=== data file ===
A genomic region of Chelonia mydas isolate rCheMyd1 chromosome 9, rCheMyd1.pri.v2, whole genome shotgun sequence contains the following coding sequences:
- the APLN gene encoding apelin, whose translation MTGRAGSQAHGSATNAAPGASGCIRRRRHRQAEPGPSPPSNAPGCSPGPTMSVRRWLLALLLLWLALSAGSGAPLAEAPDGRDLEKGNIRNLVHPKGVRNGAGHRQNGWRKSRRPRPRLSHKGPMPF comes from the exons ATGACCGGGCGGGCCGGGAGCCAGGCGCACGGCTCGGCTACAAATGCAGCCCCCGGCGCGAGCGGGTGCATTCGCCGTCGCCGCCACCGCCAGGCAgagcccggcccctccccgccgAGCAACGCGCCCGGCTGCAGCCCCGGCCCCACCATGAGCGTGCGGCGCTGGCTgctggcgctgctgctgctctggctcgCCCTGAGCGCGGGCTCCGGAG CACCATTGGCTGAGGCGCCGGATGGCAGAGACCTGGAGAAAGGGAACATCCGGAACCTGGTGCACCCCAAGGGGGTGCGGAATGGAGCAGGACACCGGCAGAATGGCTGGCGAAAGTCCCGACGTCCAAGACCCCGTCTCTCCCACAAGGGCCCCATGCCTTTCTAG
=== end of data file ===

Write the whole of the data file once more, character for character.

A genomic region of Chelonia mydas isolate rCheMyd1 chromosome 9, rCheMyd1.pri.v2, whole genome shotgun sequence contains the following coding sequences:
- the APLN gene encoding apelin, whose translation MTGRAGSQAHGSATNAAPGASGCIRRRRHRQAEPGPSPPSNAPGCSPGPTMSVRRWLLALLLLWLALSAGSGAPLAEAPDGRDLEKGNIRNLVHPKGVRNGAGHRQNGWRKSRRPRPRLSHKGPMPF comes from the exons ATGACCGGGCGGGCCGGGAGCCAGGCGCACGGCTCGGCTACAAATGCAGCCCCCGGCGCGAGCGGGTGCATTCGCCGTCGCCGCCACCGCCAGGCAgagcccggcccctccccgccgAGCAACGCGCCCGGCTGCAGCCCCGGCCCCACCATGAGCGTGCGGCGCTGGCTgctggcgctgctgctgctctggctcgCCCTGAGCGCGGGCTCCGGAG CACCATTGGCTGAGGCGCCGGATGGCAGAGACCTGGAGAAAGGGAACATCCGGAACCTGGTGCACCCCAAGGGGGTGCGGAATGGAGCAGGACACCGGCAGAATGGCTGGCGAAAGTCCCGACGTCCAAGACCCCGTCTCTCCCACAAGGGCCCCATGCCTTTCTAG